To help combat this effect, Frith recommends employing the DE-STRESS method developed by Neuropsychologist, Jerome Schultz specifically for students with learning disabilities. 

The DE-STRESS acronym stands for Define, Educate, Speculate, Teach, Reduce the Threat, Exercise, Success, and Strategize. These steps are organized to help students and teachers identify triggers of where frustrations occur, and how they can be approached mindfully.

Avoidant Behavior Tactics

When dyslexia is un-remediated, students are forced to develop their own coping mechanisms. These coping mechanisms often appear in the form of avoidant tendencies and are commonly misinterpreted as unsavory personality traits. Students who anticipate frustration and failure may take on a passive avoidant attitude to escape an assignment that is expected to cause distress. This sort of behavior is often misinterpreted as laziness, causing many students with learning disabilities to mistakenly identify with a lack of motivation. Other students may avoid frustration more actively by becoming a source of distraction.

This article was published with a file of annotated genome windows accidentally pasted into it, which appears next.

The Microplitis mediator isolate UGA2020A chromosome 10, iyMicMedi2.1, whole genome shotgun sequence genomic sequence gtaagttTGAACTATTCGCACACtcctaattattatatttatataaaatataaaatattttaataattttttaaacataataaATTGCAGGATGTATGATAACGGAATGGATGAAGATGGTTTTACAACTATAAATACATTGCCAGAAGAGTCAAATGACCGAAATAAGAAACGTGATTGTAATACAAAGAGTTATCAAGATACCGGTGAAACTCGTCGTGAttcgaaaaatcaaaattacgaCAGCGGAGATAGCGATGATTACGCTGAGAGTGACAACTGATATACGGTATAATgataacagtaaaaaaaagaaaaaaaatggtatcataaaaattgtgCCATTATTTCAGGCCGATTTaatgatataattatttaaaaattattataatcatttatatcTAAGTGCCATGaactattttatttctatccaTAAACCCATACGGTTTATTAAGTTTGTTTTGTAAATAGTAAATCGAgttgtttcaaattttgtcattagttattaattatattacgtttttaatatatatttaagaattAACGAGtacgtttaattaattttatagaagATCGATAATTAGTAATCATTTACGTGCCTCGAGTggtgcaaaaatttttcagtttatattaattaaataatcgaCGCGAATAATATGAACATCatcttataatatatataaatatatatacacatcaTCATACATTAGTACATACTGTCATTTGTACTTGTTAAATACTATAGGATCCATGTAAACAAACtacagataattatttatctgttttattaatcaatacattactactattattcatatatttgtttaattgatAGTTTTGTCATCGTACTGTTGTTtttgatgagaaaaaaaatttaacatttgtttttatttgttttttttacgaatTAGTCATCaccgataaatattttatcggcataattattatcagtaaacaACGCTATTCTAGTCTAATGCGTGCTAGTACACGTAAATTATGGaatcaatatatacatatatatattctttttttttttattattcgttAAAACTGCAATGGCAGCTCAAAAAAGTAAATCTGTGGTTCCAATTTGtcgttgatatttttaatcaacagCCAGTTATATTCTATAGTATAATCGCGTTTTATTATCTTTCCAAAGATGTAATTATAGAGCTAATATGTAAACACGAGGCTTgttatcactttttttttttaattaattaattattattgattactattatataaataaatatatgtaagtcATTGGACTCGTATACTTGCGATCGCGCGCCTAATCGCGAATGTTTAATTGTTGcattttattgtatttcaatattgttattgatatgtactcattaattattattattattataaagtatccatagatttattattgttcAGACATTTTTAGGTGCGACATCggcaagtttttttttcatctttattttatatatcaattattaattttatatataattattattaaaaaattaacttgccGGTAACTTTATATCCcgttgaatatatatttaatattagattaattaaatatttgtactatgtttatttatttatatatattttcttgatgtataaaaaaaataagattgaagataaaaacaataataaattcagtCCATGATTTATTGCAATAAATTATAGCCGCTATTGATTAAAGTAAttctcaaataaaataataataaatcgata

Teachers should understand that this sort of ‘class-clown’ behavior isn’t merely an outburst of excessive energy. Recognizing these patterns as attempts to defend against discomfort is a key to effectively responding to students’ needs. Teachers should also provide consistent encouragement for students who are likely to disengage when left to independently manage these challenges. Teachers should also be mindful to put more focus on effort than on product. Students with dyslexia are likely to notice themselves falling behind in activities that require reading, so teachers should prioritize a good effort above finishing a task quickly.